Tuesday, January 22, 2008

Confessions of an addicted machiniac

Machiniac: one who is fascinated by the beauty of machines

and my addiction is to graphite, as it is propelled from a 0.5mm mechanical pencil

A sketch (self portrait) I did of a drawing session, sharing graphite with my youngest grandson, Cameron

As with any task, the proper tools are essential; here are a few of mine, ones that I made myself (machined on a lathe from solid pieces of aluminum bar stock).

While those pictured are my "home made" examples, my collection of mechanical pencils started with a drafting career in the late 1950's and I've been at it ever since. My collection numbers in the hundreds; many rare pencils bought on business trips to Japan and Germany, wonderful pieces of this art form that went out of production 25 years ago.

My first attempt in the art business was making hand-drawn comic books in the first grade, and selling them to my fellow students (for their lunch money); enterprise aside, my efforts were not applauded by the school, or the parents of my customers (the other 1st grade students).

My father was an engineer and when the firm he worked for bought all new drafting tables he pulled a discarded drafting table from the company dumpster and brought it home for me, so from the age of 5 on I had my own "drawing studio:" the drafting table in a corner of the basement. Math was a game I played with my dad; he gave me his old math books and a slide rule as toys. It just never dawned on me that solving square roots and Pythagorean triangles wasn't how all second graders spent Saturday afternoons with their dad.

By the sixth grade I was in serious risk of failing math; while everyone else was figuring out how to do simple division, I'd "invented" a base 36 number system (10 digits and 26 letters), made a slide rule (in my father's machine shop) that used this system and was busy doing trig problems with logarithms in my new numbering scheme. My math teacher thought I was just playing, and I most assuredly was not doing my long division homework,...let's see, 2 pages every night of problems like 18 divided by 6, etc., just wasn't holding my attention. Can't imagine why.

After a big conference at school, parents, teacher, principal, math prof from the local college, I was allowed to study math at the local college with sophomores taking trigonometry; in part because the 6th grade math teacher wouldn't allow me back in her class (I was viewed as being too disrespectful,...I suspect it was probably a fair assessment of my attitude).

Machines fascinated me; any machine, old lawnmowers, washing machines, radios, clocks, anything that had a motor of some sort and gears. My father encouraged (or indulged, depending on one's point of view) my passion by stopping along the road on the way home from work whenever he saw an old machine of any sort being discarded and would bring it home for me to "play" with it. Whatever I didn't have in reality I drew pictures of, cars especially, and cars of the 1920's and 30's seemed like the most perfect sculptures in metal, and glass that I'd ever seen.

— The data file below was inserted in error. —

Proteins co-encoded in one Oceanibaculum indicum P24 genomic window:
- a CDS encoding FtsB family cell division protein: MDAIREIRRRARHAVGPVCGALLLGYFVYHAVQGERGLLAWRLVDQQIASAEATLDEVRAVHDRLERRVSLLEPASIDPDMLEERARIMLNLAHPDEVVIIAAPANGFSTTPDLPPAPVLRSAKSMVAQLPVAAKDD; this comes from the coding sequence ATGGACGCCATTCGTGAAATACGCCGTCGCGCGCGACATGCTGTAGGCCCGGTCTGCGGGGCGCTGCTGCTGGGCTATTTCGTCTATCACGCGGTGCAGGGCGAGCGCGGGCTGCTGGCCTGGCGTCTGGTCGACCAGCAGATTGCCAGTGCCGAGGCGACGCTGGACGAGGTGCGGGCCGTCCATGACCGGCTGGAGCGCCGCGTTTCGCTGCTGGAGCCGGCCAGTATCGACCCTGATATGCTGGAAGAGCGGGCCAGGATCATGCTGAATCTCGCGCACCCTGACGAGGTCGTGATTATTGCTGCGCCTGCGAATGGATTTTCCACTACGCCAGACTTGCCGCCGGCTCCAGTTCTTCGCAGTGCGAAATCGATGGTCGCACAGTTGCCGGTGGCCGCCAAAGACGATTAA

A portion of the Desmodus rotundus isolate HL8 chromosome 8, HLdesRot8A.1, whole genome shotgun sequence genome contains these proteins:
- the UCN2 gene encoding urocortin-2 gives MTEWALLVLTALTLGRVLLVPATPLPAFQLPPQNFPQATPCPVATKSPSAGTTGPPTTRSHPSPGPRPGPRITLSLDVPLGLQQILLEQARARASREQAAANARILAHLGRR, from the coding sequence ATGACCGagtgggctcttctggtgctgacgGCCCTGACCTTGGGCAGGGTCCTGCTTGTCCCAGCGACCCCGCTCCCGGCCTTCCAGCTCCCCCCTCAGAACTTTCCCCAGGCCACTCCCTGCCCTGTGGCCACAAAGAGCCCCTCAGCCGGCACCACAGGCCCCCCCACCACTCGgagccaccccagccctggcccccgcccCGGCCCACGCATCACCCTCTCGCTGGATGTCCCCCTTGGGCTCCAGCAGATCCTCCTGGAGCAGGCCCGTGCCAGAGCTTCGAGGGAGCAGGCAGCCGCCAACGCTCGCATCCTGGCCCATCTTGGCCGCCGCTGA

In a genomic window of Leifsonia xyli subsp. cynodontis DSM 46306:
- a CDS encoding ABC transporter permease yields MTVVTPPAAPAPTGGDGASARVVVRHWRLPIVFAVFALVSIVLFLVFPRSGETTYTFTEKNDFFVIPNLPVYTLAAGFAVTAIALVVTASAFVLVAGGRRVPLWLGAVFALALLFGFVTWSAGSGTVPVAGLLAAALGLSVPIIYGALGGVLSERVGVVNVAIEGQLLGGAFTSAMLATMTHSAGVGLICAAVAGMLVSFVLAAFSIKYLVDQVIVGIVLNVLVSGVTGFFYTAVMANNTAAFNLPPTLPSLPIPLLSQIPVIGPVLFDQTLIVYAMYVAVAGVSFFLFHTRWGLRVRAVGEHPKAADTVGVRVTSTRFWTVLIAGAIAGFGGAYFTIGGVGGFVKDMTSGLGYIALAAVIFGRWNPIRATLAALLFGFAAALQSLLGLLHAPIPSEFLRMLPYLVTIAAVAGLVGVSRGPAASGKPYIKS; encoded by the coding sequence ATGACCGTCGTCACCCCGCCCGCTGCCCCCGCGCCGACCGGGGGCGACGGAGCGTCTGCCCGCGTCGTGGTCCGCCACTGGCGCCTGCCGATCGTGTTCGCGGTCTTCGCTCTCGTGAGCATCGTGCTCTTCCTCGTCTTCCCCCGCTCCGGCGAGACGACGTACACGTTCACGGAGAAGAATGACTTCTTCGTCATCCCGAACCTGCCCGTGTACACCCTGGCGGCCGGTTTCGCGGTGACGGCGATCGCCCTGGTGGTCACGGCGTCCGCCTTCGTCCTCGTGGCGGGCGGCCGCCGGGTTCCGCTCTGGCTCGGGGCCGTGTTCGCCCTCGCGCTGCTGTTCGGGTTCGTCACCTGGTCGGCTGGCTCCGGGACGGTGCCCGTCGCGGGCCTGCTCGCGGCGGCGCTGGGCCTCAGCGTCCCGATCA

By the 8th grade I was "fixing" lawnmower engines, "improving" them with a few modifications done in the machine shop where my dad was plant superintendent.

Mostly I "improved" them a little too much and they'd disintegrate at high speeds, running at least twice as fast as they were ever intended to operate; but the failures were spectacular: fire, and oil, and pieces of metal parts flying every where.

In retrospect, it's the stuff that makes scientists and engineers; and it's also a wonder I didn't kill either myself or any of my friends who came to watch my "experiments."

By the 10th grade I'd taught myself drafting and the rudiments of calculus because I actually wanted things to work, not just produce amusing displays when my inventions went a little off course.

Engineering was the path of least resistance for me; the math was fun, the science was fascinating. I went to what was then Carnegie Tech, in Pittsburgh, and worked in the steel mills.

There are three kinds of humans: men, women, and hot metal workers. Being around a blast furnace when it's "drilled in" is a show that overwhelms even the most eloquent and dramatic descriptions; there are few things in life that are actually beyond words, but a working blast furnace is one.

This is a small laboratory furnace, it only makes 20 tons of steel in a single heat, about 30 minutes. I'm standing on the stairs on the right side of the picture.

With insurance rules what they are now I can't take students into a steel plant and have them stand next to a blast furnace, where they suddenly realize that math and science are the ultimate pursuits of the human intellect.

But I can have them racing 1/10th scale RC cars with 90% of the thrills and excitement and very little threat of serious injury. Real problem solving holds the same enchantment no matter what the field or size of the machinery.

In the words of Richard Feynman, "it is the pleasure of finding things out."

Perhaps the greatest pleasure that life holds.

Thanks for taking a lap around the track with me; and I'll see you on the next pit stop

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